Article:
SPACE              Space              SP         Space
ENL/[up arrow]     Line Feed Up
CON/[down arrow]   Line Feed Down     LF         Line Feed ([up arrow]J)
_                  List Mode Space    _          Underscore
[shaded rectangle] List Mode Rubout   X          Upper-case X
_                  List Mode Pointer  _          Underscore
BREAK              Break              SP         Space
ERASE              Erase              BEL        Bell (_G)

             Figure 4. Characters With One-for-One Mappings

To Display          (OLS Explanation)              OLS Sends

:                     Post List                  (:)
[circle +]            List Mode Add              (+)
[circle -]            List Mode Subtract         (-)
[circle .]            List Mode Multiply         (*)
[circle /]            List Mode Divide           (/)
[arrow]               List Carriage Return       ([2 vertical lines])
RETURN                Carriage Return            CR LF
RS                    Reset to Upper Left        CR LF
[cent sign]           Cent Sign                  C BS [2 vertical lines]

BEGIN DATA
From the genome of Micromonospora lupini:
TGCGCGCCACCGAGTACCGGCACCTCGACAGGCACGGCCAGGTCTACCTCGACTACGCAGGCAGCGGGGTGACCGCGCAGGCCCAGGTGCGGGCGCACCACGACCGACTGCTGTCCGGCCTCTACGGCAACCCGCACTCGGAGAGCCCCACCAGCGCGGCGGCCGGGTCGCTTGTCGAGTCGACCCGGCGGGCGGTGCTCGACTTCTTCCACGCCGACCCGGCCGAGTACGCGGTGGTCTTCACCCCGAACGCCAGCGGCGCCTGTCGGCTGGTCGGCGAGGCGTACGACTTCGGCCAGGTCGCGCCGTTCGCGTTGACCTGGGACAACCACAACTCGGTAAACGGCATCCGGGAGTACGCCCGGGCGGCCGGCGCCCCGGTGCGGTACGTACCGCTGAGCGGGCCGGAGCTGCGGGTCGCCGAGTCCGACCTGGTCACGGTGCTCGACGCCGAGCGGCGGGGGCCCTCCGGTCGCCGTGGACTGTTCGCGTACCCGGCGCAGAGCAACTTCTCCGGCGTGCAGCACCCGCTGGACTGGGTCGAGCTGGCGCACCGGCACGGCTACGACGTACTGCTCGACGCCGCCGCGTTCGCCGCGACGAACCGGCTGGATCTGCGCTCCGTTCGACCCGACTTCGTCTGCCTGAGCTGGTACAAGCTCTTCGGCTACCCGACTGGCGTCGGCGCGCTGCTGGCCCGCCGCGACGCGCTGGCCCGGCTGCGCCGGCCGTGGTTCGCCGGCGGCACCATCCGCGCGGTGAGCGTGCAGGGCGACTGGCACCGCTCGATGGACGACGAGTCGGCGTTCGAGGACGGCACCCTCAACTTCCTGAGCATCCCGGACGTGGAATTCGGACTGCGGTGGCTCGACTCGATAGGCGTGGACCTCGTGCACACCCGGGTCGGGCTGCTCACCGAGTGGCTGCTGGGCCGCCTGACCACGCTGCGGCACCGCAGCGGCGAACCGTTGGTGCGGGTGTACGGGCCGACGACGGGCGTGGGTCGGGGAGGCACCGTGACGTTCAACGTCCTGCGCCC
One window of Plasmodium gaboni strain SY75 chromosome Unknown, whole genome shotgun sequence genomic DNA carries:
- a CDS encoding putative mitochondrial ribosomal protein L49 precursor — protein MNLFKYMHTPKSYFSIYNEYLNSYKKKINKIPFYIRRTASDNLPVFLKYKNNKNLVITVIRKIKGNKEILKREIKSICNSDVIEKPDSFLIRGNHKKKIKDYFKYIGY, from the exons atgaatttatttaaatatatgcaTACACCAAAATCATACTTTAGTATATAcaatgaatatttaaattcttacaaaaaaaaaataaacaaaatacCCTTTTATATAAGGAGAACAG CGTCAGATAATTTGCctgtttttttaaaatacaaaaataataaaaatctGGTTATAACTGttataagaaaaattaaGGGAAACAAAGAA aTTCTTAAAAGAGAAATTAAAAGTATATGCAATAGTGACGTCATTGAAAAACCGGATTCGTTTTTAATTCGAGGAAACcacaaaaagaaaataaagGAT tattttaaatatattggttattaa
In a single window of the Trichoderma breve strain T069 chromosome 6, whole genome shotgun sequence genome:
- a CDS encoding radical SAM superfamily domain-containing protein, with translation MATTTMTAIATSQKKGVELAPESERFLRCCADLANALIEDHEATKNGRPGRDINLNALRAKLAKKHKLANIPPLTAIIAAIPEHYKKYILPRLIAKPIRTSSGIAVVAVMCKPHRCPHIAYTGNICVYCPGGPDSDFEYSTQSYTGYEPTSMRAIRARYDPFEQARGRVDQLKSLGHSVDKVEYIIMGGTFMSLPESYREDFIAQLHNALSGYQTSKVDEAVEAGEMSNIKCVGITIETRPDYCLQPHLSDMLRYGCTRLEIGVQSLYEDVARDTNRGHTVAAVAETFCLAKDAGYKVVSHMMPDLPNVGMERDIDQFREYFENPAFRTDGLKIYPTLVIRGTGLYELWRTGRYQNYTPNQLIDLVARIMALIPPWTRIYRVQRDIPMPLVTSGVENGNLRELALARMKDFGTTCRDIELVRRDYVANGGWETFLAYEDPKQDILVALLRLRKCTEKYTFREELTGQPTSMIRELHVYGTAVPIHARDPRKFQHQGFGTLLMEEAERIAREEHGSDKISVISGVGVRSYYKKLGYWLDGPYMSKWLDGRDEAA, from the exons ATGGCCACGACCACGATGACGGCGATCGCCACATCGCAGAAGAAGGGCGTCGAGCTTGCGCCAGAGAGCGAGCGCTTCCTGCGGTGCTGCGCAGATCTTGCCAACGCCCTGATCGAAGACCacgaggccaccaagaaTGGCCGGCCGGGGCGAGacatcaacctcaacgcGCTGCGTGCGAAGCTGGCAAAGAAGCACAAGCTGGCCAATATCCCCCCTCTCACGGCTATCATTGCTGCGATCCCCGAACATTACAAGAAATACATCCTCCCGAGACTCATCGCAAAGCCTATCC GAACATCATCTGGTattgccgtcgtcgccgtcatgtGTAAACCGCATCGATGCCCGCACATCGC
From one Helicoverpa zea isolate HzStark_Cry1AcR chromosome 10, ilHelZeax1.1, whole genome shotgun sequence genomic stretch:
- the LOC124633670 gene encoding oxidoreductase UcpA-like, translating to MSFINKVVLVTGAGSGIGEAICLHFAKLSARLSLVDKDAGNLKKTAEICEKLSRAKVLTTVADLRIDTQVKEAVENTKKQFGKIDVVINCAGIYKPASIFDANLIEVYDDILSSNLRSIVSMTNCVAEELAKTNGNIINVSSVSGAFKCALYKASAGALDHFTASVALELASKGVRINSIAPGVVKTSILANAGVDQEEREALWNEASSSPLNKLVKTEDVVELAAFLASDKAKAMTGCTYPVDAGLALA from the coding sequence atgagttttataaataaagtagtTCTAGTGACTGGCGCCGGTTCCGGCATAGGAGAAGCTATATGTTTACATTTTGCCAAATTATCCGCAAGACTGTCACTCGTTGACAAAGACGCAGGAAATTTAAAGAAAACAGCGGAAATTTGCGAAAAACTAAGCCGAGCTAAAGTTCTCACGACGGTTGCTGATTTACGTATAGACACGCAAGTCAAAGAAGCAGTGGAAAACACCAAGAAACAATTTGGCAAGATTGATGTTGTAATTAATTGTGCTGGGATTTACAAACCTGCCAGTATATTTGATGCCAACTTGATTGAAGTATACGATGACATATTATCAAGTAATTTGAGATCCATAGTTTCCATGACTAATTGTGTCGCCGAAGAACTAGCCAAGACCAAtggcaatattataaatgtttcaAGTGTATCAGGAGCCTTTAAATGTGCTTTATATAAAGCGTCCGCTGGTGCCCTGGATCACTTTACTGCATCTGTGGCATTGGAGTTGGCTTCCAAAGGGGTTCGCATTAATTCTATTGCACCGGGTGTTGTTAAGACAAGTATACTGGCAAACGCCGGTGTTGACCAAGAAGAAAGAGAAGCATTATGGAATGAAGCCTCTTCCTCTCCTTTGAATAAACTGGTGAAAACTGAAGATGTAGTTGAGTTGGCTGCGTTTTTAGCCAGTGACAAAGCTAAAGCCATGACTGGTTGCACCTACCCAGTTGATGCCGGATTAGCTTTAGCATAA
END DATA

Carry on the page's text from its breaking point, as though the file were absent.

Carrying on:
0-9                   Superscript 0-9            0 BS _
                                                 9 BS _

              Figure 5. Characters Which Map Into Strings

   is done by OLS; the terminal never echoes.  In general, OLS does not
   echo the user's input.  There are exceptions to this rule, but they
   are relatively few in number and occur primarily on the SYST level.
   In particular, upper keyboard keys are never echoed except in List
   mode.  The Network user is advised to instruct his telnet to operate
   in full-duplex mode, i.e., to echo nothing.  The FULLDUPLEX command
   provided by NETOLS is provided because it can be provided, but its
   use is not recommended.

   OLS is meant to be used in character-at-a-time mode, and the user
   should so instruct his User Telnet.  For those users provided with